Again and again it is said of the disciples that they worshiped Jesus. I do not know how they did it. I do not know how they expresse d their worship. They fell down on one o ccasion an d took ho ld of His feet, and thus worshiped Him. That was a way of expressing their d evotion to him. Where did God ever command that? Again and again throughout history these disciples prostrated themselves in His presence, and worshiped Him in ways that the law of God knows nothing about. That is, their hearts w ent out spontaneously in some kind of expression of devotion to their Lord and Master. W ell, come on down and we f ind it in connection with the tabernacle. I do not mean the tabernacle in the wilderness, but the tabernacle that too k its place in the tent that David built in Palestine, and we find instruments of music employed in connection with that;

and then in connection with the temple, and in that house of God there were wonderful demonstrations of the Divine Presence and of the Divine approval, and yet


there were instruments of music employed in that service in praising and blessing and thanking God.

Coming down to the re-building of the temple and the reconstruction of the City, there it is again, and even the walls of the rebuilt Jerusalem were dedicated in connectio n with instru =ments of m usic in thanking and praising God, and on down into the days of Our Saviour and of his Ap ostles. My dear friends, just come with me for a moment and let us go into that Temple. There is the Master, and he is surrounded by a company of his- disciples. There were these instruments of music being used in praising and worshiping and thanking the Almighty. Did the Saviour arise and plait together some thongs, and drive the users of those instruments out of that Temple? Did he sa y it is wrong,—"It is written that my Father's house shall be a house of prayer, and ye have made it a house of players on instruments"? He was there, and his Apostles were there , and not on ly before the day of Pentecost but afterwards Peter and John were going up into the Temple at the ninth hour of the day, and there were these instruments of music, and that these men went up there to participate in those devotions where these instruments were being used, it seems to me, does not admit of reasonable doubt, and yet, notwithstanding the fact that the Saviour was there in his life time, and notwithstanding the fact that the Apostles frequented that Temple and participated in those thanks and adoration and praise, yet not one line or one word or one sentence ever fell from Apostle, Prophet or Christ in condemnation of that practice. - I imagine, had my Brother been there, he would have taken John and Peter aside and said, "Brethren, don't you know they are using instruments of music up there in the service? Now, I cannot conscientio usly do that. I cannot even conscientiously go into a house where it is being done." I have an idea he would have done something like that if he had the courage to do it, and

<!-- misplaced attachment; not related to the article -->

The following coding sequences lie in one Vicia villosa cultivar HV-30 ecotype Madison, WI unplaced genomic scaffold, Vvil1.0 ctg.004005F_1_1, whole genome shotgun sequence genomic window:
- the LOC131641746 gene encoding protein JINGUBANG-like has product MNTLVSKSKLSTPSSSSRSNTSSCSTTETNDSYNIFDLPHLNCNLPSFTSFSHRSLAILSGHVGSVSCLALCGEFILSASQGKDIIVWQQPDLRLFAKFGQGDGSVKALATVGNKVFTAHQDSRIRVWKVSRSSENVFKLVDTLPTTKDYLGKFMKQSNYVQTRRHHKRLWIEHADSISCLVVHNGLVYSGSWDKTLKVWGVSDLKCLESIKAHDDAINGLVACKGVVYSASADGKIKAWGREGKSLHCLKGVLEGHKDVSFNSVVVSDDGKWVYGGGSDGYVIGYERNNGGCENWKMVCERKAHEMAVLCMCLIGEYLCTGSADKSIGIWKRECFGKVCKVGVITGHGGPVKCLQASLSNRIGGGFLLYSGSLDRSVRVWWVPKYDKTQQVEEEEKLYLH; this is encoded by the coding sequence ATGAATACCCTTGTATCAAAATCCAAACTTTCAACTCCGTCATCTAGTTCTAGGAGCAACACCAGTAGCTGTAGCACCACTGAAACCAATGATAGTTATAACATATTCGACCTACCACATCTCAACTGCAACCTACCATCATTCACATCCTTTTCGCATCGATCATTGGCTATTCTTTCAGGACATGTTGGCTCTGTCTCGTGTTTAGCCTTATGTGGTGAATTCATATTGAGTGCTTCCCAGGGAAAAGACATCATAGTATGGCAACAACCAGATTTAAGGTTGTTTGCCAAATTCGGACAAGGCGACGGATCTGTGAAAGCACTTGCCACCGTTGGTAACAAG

he is a courageous man; bu t no one either by word or deed expressed any disapprobation in regard to that matter, and they are there, and the praises of Jehovah are ascending and being accompanied by those instruments of various kinds, and these men give by their presence and participation in the service, indorsement to the use of those instruments; and I claim that right there is authority, because not condemned, authority because these men by their presence approved. So that, not only has my friend not presented an y scripture that co ntravenes th is custom, but I have called your attention to facts, and I will pay attention more in detail to them further along—facts that sanction the use of instruments of music in the praise and worship of God. There was uttered no word of disapproval, and that continued on every glad occasion. Oh! what an occasion for song and hallelujah was that on the banks of the Red Sea when these people had just been emancipated, and in their joy they joined their voices together in singing and praising Jehovah, and accompanied their voices with those instruments. Then on the glad occasion of the bringing up of the A rk. That w as attended with singing and shouting and paeans of joy attended by the use of instrumental music. Then the erection of the Temple, and the reerection of the Temple, an d then the Saviour in the Temple, and then the Apostles g uided by the sp irit of the living God, in the Temple, engaging in these services where these instruments were being used.

Now I take an advance step on this subject, and say that the New Testament in words authorizes the use of instrumental music in connection with the singing that the New Testament approves, and this word is as much his as it is mine. It is there for either of us to see at any time, and I am going to make use of a few passages that I rather apprehend my friend claims belong to him; but they don't belong to him any more than they belong to me.